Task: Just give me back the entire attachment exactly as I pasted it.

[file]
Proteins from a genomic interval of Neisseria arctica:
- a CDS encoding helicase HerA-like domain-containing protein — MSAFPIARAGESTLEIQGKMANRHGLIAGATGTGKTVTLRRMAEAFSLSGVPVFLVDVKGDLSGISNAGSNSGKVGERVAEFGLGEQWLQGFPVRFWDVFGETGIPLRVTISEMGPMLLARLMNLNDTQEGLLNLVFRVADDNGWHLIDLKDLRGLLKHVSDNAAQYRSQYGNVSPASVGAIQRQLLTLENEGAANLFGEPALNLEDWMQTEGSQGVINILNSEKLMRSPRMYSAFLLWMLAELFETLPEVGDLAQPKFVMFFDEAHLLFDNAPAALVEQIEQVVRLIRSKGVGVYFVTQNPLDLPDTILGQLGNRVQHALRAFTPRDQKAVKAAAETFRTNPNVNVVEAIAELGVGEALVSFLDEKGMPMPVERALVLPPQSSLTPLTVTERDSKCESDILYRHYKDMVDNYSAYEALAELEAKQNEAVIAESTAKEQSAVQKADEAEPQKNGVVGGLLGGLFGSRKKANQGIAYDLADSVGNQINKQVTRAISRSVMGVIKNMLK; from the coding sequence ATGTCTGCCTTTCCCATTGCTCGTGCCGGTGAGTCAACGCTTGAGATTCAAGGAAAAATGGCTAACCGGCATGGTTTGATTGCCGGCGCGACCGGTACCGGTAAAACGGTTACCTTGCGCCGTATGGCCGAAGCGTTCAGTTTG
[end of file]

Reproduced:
Proteins from a genomic interval of Neisseria arctica:
- a CDS encoding helicase HerA-like domain-containing protein — MSAFPIARAGESTLEIQGKMANRHGLIAGATGTGKTVTLRRMAEAFSLSGVPVFLVDVKGDLSGISNAGSNSGKVGERVAEFGLGEQWLQGFPVRFWDVFGETGIPLRVTISEMGPMLLARLMNLNDTQEGLLNLVFRVADDNGWHLIDLKDLRGLLKHVSDNAAQYRSQYGNVSPASVGAIQRQLLTLENEGAANLFGEPALNLEDWMQTEGSQGVINILNSEKLMRSPRMYSAFLLWMLAELFETLPEVGDLAQPKFVMFFDEAHLLFDNAPAALVEQIEQVVRLIRSKGVGVYFVTQNPLDLPDTILGQLGNRVQHALRAFTPRDQKAVKAAAETFRTNPNVNVVEAIAELGVGEALVSFLDEKGMPMPVERALVLPPQSSLTPLTVTERDSKCESDILYRHYKDMVDNYSAYEALAELEAKQNEAVIAESTAKEQSAVQKADEAEPQKNGVVGGLLGGLFGSRKKANQGIAYDLADSVGNQINKQVTRAISRSVMGVIKNMLK; from the coding sequence ATGTCTGCCTTTCCCATTGCTCGTGCCGGTGAGTCAACGCTTGAGATTCAAGGAAAAATGGCTAACCGGCATGGTTTGATTGCCGGCGCGACCGGTACCGGTAAAACGGTTACCTTGCGCCGTATGGCCGAAGCGTTCAGTTTG